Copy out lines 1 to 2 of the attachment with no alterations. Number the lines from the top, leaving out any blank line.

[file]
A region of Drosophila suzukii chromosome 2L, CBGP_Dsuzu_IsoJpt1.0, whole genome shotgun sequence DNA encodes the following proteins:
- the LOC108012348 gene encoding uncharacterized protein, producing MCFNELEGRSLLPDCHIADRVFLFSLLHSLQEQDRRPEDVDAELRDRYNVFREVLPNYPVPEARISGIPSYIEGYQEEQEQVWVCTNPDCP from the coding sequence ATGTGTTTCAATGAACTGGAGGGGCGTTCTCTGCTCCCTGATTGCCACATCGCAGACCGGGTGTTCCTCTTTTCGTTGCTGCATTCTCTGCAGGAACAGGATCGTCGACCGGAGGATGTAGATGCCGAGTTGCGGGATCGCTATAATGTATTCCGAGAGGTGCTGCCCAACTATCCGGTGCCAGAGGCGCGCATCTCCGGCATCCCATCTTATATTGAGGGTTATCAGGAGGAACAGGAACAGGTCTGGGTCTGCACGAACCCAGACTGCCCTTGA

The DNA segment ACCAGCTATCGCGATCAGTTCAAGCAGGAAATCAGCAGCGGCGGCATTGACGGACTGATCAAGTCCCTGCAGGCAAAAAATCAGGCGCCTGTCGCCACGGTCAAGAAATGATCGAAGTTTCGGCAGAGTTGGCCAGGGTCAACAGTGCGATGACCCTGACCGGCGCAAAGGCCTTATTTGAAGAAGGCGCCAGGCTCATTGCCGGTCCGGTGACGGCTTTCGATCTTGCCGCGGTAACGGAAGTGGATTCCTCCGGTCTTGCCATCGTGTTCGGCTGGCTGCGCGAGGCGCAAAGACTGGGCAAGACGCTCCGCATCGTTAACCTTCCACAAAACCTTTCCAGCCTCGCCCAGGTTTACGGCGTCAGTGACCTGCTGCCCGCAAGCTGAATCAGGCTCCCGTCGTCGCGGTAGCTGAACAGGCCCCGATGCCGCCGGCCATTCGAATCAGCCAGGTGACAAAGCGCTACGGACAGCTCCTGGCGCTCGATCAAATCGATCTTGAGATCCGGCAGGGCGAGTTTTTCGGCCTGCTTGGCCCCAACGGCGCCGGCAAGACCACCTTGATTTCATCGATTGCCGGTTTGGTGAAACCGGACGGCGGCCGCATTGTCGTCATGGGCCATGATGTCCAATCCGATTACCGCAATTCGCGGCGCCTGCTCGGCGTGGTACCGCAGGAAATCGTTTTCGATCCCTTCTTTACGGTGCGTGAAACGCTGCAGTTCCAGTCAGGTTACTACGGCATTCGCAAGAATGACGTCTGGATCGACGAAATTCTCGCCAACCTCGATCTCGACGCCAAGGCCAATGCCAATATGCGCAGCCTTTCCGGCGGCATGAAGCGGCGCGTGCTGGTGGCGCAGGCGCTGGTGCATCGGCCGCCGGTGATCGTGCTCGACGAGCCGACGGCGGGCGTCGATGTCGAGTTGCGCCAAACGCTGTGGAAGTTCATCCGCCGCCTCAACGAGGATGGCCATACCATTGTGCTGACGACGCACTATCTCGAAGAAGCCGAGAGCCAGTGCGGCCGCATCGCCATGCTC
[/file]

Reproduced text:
A region of Drosophila suzukii chromosome 2L, CBGP_Dsuzu_IsoJpt1.0, whole genome shotgun sequence DNA encodes the following proteins:
- the LOC108012348 gene encoding uncharacterized protein, producing MCFNELEGRSLLPDCHIADRVFLFSLLHSLQEQDRRPEDVDAELRDRYNVFREVLPNYPVPEARISGIPSYIEGYQEEQEQVWVCTNPDCP from the coding sequence ATGTGTTTCAATGAACTGGAGGGGCGTTCTCTGCTCCCTGATTGCCACATCGCAGACCGGGTGTTCCTCTTTTCGTTGCTGCATTCTCTGCAGGAACAGGATCGTCGACCGGAGGATGTAGATGCCGAGTTGCGGGATCGCTATAATGTATTCCGAGAGGTGCTGCCCAACTATCCGGTGCCAGAGGCGCGCATCTCCGGCATCCCATCTTATATTGAGGGTTATCAGGAGGAACAGGAACAGGTCTGGGTCTGCACGAACCCAGACTGCCCTTGA